Set in 2010, a group of women living in an isolated religious community are now making a choice. The women have been continually dealing with sexual abuse and violence towards them, and in the past, they have been told that they are simply dreaming or perhaps coming under attack from the Devil. However, when a man is caught in the act leaving him to flee into the darkness, the women decide that now is the time to choose for the sake of themselves and the next generation.
The women of the community come together and take a vote- do they do nothing, stay and fight, or leave? After the voting process is completed, further discussions are still needed. A small group of women now meet in a barn and discuss the upcoming significant life-changing decision. Should all women in the community stay, or should they leave? Making this choice is not that easy. The women will now consider all the pros and cons and tackle various topics such as forgiveness and their religious beliefs. Something else that needs to be considered is the future of everyone involved.
While the film isn’t based on actual events, it is based on Miriam Toews’ 2018 novel, which has the same name and is based on a true story of serial rapes. While the themes are not the same, Women Talking did remind me a lot of the classic film 12 Angry Men. The discussion topic is heavy, with multiple characters expressing their hearts and opinions. However, when it comes to Women Talking, the issues and themes are naturally far more profound and are heartfelt, gripping and touching for the entire duration.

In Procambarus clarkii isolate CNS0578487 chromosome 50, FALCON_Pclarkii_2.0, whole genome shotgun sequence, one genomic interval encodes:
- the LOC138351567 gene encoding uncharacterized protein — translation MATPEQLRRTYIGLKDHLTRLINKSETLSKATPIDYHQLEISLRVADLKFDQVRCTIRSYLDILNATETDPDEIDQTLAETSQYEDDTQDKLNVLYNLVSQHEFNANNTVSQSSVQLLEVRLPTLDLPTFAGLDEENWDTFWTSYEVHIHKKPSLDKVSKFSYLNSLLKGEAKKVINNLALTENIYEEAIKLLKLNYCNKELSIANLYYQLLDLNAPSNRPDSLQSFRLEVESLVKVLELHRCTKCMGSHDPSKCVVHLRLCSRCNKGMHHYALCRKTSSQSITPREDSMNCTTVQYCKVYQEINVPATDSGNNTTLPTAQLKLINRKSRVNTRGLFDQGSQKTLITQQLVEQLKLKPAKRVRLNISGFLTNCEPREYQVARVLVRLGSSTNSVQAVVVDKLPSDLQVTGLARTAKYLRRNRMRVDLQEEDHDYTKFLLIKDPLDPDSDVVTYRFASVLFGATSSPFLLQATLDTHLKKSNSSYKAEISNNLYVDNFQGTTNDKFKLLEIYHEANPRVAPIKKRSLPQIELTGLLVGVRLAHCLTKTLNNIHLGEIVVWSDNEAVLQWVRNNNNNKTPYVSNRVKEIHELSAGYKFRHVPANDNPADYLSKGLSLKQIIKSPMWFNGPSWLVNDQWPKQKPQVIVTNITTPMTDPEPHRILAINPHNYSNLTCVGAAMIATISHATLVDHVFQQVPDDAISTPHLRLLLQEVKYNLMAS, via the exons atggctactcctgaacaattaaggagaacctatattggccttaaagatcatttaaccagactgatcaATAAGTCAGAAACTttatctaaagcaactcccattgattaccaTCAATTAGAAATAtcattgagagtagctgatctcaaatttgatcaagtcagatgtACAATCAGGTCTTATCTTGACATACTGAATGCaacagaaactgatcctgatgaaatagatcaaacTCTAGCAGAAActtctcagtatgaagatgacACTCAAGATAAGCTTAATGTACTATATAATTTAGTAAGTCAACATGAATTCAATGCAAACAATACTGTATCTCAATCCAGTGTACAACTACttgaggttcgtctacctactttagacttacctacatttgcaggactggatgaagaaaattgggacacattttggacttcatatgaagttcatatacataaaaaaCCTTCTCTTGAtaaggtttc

Women Talking has plenty of positives. Firstly, the dialogue here is tight and feels completely natural and authentic. Performances are also tremendous, and like the dialogue, every actor on-screen is compelling as a character. This applies to both the leading and side performances throughout the film.
Visually, Women Talking is amazing, and it’s evident early on in the film that colour grading has been a prime focus, giving the film a soft touch that felt fitting given the topic on hand. Director Sarah Polley has achieved beautiful work. I admired everything on-screen, even down to the camera movements, such as the perfectly executed panning. Polley has captured great moments of hard-hitting drama and successfully builds tension wonderfully. There were plenty of moments where I wondered if the women would get caught and if they would come to a positive conclusion.
Pacing for the vast majority is outstanding, and audiences cannot help but feel invested in this story and the core discussion. There are also creative backstories for various characters thanks to small glimpses of the past. These backstories are profoundly shocking and heavily impacting. The film ends strongly, even though it does include what feels like a double climax.
Overall, this is a well-made drama film. It’s flawless in many areas, including its stunning dialogue, beautiful visuals and excellent directing from Sarah Polley. Performances are gripping, solid and unforgettable. The same can be said about the story as we witness the women discussing and questioning many areas surrounding their safety, the next generations’ future and considering what is right according to their beliefs and faith. Women Talking is a must-watch, and it is no surprise that the film is a worthy contender for best film at the upcoming Oscars. Women Talking (2023) is Available in Australian Cinemas from February 16th.